How can my facility use acoustic analysis?
Acoustic analysis has generally fewer applications than predictive maintenance (PdM) tools like infrared and vibration analysis, but what it lacks in breadth of application it makes up for in effectiveness. This is because there are two different and equally-useful parts of acoustic analysis.
Lubrication analysis (sonic)
The first part of acoustic analysis, sonic analysis, uses microphones that listen to the human-audible range of sound. Sonic analysis has considerably fewer applications than its sister analysis (ultrasonic), but it’s still a particularly useful tool for lubrication analysis.
Listening to moving parts with sonic microphones can help identify areas of assets that aren’t properly lubricated, which can then be fixed using proper lubricants. Additionally, sonic analysis helps contribute to lubrication training because facilities can identify areas that are consistently under- or over-lubricated and train technicians accordingly.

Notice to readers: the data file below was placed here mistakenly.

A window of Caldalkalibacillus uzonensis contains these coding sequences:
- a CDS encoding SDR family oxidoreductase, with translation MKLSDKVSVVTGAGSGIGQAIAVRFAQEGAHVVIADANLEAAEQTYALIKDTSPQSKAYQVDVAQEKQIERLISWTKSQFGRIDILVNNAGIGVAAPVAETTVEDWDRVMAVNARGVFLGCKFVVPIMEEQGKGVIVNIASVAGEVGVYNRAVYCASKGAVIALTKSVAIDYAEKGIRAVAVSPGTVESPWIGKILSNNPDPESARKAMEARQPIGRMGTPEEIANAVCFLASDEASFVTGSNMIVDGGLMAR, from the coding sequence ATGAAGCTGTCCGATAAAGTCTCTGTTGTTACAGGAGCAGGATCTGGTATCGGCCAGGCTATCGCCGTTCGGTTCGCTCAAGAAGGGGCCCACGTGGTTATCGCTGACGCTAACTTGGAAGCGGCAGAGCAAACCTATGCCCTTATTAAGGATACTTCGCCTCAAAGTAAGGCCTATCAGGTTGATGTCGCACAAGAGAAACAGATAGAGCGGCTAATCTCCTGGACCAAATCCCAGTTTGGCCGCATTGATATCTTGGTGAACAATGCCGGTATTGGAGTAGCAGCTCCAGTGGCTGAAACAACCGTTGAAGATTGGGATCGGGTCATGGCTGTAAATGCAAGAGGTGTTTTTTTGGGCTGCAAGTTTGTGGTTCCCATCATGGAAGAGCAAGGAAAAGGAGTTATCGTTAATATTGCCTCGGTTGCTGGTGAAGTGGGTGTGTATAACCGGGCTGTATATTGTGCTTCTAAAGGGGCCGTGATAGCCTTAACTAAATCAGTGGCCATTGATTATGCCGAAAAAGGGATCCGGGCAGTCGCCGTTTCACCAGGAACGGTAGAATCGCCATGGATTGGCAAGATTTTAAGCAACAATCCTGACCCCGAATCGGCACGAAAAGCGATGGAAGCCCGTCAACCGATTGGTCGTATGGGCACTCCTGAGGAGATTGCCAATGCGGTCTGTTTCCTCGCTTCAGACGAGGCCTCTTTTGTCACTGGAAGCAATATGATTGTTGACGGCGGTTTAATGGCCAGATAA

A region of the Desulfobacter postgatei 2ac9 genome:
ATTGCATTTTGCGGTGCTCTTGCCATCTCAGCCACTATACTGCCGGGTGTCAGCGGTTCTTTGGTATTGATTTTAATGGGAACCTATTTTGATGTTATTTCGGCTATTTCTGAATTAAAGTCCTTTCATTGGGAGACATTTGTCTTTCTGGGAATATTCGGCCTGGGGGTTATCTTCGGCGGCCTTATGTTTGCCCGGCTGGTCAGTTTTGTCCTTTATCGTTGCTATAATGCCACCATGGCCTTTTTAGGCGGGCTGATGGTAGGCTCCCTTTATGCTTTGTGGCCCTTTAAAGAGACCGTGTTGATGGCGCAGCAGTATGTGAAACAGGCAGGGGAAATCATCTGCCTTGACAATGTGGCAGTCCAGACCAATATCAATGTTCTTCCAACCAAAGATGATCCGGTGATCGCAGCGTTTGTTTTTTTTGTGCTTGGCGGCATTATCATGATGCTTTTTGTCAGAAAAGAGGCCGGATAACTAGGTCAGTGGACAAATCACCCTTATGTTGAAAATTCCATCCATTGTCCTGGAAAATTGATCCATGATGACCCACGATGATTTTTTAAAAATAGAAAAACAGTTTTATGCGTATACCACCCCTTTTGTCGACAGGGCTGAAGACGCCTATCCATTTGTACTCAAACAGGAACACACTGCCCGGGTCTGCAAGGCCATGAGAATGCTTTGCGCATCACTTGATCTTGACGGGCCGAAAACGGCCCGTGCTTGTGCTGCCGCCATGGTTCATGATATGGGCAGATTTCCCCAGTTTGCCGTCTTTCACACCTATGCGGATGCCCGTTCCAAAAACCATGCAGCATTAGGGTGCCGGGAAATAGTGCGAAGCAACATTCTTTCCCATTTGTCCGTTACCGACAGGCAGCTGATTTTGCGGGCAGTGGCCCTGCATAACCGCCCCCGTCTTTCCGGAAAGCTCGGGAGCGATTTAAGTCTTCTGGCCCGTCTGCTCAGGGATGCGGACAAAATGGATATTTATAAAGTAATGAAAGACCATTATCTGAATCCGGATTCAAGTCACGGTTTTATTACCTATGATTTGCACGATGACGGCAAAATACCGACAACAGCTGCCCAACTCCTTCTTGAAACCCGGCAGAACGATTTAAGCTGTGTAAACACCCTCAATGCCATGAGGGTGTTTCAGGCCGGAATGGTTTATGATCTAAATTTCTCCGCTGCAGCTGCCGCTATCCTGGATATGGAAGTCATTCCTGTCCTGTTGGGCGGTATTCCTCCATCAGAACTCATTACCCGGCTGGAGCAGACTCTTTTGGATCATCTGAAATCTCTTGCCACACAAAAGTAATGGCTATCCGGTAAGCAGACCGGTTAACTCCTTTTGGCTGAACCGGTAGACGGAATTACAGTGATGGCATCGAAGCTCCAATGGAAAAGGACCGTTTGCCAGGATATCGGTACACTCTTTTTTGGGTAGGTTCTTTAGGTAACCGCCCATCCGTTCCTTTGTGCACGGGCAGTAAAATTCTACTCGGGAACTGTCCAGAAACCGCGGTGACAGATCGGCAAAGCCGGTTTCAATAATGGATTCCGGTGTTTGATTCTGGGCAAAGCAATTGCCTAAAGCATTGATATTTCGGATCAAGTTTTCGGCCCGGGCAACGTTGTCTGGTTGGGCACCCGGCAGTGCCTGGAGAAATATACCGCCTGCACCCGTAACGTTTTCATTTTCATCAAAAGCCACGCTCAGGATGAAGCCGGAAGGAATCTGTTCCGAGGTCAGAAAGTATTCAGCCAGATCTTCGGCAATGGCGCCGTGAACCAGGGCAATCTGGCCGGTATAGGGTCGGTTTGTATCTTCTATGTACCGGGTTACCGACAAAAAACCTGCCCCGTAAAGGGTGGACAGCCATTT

Distinguishing between multiple sounds (ultrasonic)
If a facility has a large number of assets (or an asset made up of a huge amount of different moving parts), sonic analysis no longer becomes useful because of the sheer amount of noise. At this point, ultrasonic analysis becomes a useful way of testing stress and motor function in complicated assets because it listens to sounds in the non-audible spectrum.
Take, for instance, a hydropower power station, which has a large number of moving parts. Ultrasonic microphones can, through machine learning, be trained to look for a specific sound that indicates failure and automatically submit a work order when that sound is found.
Diagnosing hidden machine stress
Some motors or moving parts may make a very loud sound when they stop working. However, this is a reactive maintenance scenario, meaning that the motor had to completely break before the maintenance team knew it needed to be fixed.
Using ultrasonic analysis, a facility can actually diagnose the stress on a motor by listening to changes in its frequency and highlighting abnormal sound patterns that indicate the motor is wearing down. That way, maintenance can be planned in advance to minimize downtime.